The road is very good, as far as the dirt roads go. It's wide and graded often, and all the creek crossings are sealed. I even meet a few sealed patches 5 to 10 kilometres long, which is apparently an attempt to upgrade the track. Understandably so: the reason why it is maintained very well is that a lot of trucks are using it, servicing the extensive oil and gas fields ahead; but I'm not going to see them just yet. My first day of driving is coming to a close, and I need to find a place to camp for the day.
The area around is not very suitable for camping: mostly cattle stations, or Aboriginal title, or mining leases. However, at Macdonnell Creek I notice a car taking a sudden off-road turn, and I decide to follow. There's not a lot of cars on this road (which is closed to non-4WD vehicles, anyway), which makes my luck all the more timely. The place has a few tyre tracks around it, which leads me to believe that this spot may be quite popular amongst travellers. Today, however, there's no one but us, and my new neighbours are fairly far away from me anyway, so I might as well feel myself entirely on my own.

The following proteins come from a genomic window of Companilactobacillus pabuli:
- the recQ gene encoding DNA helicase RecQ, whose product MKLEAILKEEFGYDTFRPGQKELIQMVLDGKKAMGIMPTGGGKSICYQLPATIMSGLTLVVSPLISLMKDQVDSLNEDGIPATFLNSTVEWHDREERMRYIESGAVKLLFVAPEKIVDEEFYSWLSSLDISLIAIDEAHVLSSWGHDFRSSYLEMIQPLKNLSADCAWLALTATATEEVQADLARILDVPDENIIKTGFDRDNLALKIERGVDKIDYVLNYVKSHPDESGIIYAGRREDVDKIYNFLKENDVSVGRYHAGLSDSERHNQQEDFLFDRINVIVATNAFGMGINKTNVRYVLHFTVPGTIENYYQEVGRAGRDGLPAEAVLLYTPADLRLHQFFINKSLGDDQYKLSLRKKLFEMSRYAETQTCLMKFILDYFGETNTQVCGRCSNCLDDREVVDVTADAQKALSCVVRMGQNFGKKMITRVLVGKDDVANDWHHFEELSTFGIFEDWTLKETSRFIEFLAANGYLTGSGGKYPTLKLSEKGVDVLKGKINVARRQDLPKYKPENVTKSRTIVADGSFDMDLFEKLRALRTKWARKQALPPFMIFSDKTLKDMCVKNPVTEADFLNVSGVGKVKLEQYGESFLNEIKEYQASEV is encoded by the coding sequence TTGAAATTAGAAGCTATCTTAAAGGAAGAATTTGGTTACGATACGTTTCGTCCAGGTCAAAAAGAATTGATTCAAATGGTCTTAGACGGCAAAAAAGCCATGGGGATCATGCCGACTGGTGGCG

The camp spot is quiet and dry, but surprisingly windy: even the surrounding vegetation doesn't help. I'm not a huge fan of wind, because it usually makes for a noisy night, but I'm too tired to travel further in search of a better place, and the sun is setting down in an hour or so. This will do for today.